According to the statistics on violence against women provided by the Ministry of Women Family and Community Development, a total of 5796 cases of domestic violence were reported in 2016. The rising numbers of domestic violence cases reported to the police are a huge cause of concern in Malaysia and many of those had lack of awareness that emotional or verbal abuse could constitute to domestic violence; not knowing their rights; and the fear of their safety.

Domestic violence, as defined in the Domestic Violence (Amendment) Bill 2017 (“DVA”), includes:

  1. causing physical injury to the victim by such act which is known or ought to have known that physical injury would be a result;
  2. sexual abuse;
  3. confining or detaining the victim against the victim’s will
  4. dishonestly misappropriating the victim’s property which causes victim to suffer distress due to financial loss;
  5. threatening the victim with intent to cause victim to fear for his safety or the safety of his property or safety of a third person or to suffer distress
  6. emotional and psychological abuse;

The introduction of an Emergency Protection Order (“EPO”) by the DVA now allow victims of domestic violence to seek immediate protection against their abusers. The EPO can be issued by a social welfare officer within two hours and is valid for seven days. Victims no longer need a police report or a court hearing to obtain a protection order. EPO seeks to be the first and immediate temporary relief for victims to ensure their safety. EPO also provides them a safe space for them to consider their next move – whether to file for a divorce or a judicial separation.

Many women in an abusive relationship remain in the relationship for their children and also for the hope that their husbands would change. In cases where victims do leave their abusers, it is common for them to file a divorce by way of a single petition.

A divorce may be contested or uncontested. A contested divorce is where the parties have not come to an agreement on the terms of the divorce and hence an application for divorce shall be made by way of a single petition. Whereas an uncontested divorce or joint petition is usually pursued when both parties to a marriage can amicably establish an agreement on the terms of their divorce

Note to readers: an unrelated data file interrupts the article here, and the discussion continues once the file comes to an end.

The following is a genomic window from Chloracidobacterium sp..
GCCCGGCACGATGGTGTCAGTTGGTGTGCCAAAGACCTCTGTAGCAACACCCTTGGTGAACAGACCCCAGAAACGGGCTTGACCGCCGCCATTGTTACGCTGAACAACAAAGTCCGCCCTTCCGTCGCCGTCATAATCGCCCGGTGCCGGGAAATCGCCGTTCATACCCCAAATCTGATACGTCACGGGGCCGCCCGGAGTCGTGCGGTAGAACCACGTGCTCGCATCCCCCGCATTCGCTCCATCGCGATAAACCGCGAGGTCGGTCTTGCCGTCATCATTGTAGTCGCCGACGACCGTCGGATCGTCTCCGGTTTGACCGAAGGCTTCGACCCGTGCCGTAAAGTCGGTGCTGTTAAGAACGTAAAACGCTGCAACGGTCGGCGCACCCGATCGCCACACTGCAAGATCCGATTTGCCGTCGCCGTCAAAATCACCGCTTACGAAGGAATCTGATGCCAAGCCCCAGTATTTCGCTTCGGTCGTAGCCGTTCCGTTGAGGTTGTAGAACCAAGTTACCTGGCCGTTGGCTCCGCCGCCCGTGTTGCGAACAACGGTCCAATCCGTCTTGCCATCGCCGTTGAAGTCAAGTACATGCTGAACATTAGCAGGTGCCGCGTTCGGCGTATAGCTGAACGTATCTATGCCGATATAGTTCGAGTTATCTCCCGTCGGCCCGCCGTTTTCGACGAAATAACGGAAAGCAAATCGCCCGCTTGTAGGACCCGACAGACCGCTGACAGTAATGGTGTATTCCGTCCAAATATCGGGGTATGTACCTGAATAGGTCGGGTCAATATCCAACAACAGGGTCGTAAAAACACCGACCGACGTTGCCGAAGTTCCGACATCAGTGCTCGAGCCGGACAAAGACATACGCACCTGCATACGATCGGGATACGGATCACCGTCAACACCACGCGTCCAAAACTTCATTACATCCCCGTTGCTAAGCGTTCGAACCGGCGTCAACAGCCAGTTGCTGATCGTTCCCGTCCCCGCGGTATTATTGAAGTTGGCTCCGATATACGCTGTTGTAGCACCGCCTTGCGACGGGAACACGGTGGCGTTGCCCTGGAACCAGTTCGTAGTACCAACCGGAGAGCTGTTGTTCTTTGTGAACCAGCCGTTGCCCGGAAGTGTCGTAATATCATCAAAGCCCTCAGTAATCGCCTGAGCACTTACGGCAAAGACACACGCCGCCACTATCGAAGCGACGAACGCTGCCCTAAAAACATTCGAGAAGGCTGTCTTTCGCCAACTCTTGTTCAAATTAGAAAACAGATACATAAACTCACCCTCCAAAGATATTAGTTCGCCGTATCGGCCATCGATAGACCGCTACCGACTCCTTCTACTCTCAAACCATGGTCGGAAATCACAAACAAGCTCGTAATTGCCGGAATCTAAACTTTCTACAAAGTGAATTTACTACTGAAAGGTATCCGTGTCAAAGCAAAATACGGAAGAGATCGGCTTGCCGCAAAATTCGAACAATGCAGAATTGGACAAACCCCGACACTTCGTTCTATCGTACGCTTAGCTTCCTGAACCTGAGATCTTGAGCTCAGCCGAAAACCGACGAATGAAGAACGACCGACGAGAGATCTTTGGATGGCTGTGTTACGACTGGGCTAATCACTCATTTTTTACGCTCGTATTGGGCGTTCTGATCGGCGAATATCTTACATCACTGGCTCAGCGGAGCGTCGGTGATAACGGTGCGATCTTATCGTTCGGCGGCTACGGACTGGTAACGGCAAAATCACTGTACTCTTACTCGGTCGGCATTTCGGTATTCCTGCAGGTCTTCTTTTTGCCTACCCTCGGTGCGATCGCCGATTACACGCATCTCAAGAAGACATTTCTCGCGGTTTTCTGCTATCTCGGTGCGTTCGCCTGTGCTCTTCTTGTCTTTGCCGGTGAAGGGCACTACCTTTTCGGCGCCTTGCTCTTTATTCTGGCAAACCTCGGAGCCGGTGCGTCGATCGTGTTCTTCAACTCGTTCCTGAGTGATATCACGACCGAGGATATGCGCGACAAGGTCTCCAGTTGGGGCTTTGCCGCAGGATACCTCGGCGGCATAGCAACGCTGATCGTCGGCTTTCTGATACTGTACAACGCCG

In order for a party to a marriage to apply for a divorce by way of single petition, the Court shall take into account Section 53 of the Law Reform (Marriage and Divorce) Act 1976 [“LRA”] – Either party to a marriage may petition for a divorce on the ground that the marriage has irretrievably broken down.

Section 53(2) of the LRA states that it is the duty of the Court to inquire into the facts alleged as causing or leading to the breakdown of the marriage and, if satisfied that the circumstances is just and reasonable to do so, make a decree of divorce.

In inquiring into such facts, the Courts shall take into account one or more of the facts provided in Section 54 of the LRA ie:

  • the petitioner (ie the spouse filing for divorce) finds it intolerable to live with the respondent (the other spouse) as the respondent has committed adultery;
  • the respondent has behaved in such a way that the petitioner cannot reasonably be expected to live with the respondent;
  • the respondent has deserted the petitioner for a continuous period of at least 2 years immediately preceding the presentation of the petition; and/or
  • the parties to the marriage have lived apart for a continuous period of at least 2 years immediately preceding the presentation of the petition.

The petitioner in Renuka Muniandy @ Ramakrishnan v. Jeeva Kalia Perumal [2017] MLRHU 258 filed an application of divorce on the ground that the Respondent husband had behaved in such a way that she could not reasonably be expected to live with him. The Respondent husband had, on many occasions, committed physical violent acts against her and had also emotionally and verbally abused her in the eyes of the public.

Although a petition for divorce shall not be made before the expiration of two years (Section 50 LRA), the Courts may allow the petition for divorce before such expiration where it is one of exceptional circumstances or where there is hardship suffered by the petitioner. Any form of domestic violence will fall within the ambit of “exceptional circumstances”, as affirmed in the case of Kiranjit Kaur Kalwant Singh v Chandol Narinderpal Singh [2013] 3 CLJ 724.


This article was written by Aileen Lau (Partner) and Natalie Ng (Intern).  Aileen heads the family law practice at Donovan & Ho. She has extensive experience in both contested and uncontested divorce proceedings, and has advised clients on family law matters ranging from child custody, payment of alimonies and division of matrimonial property.

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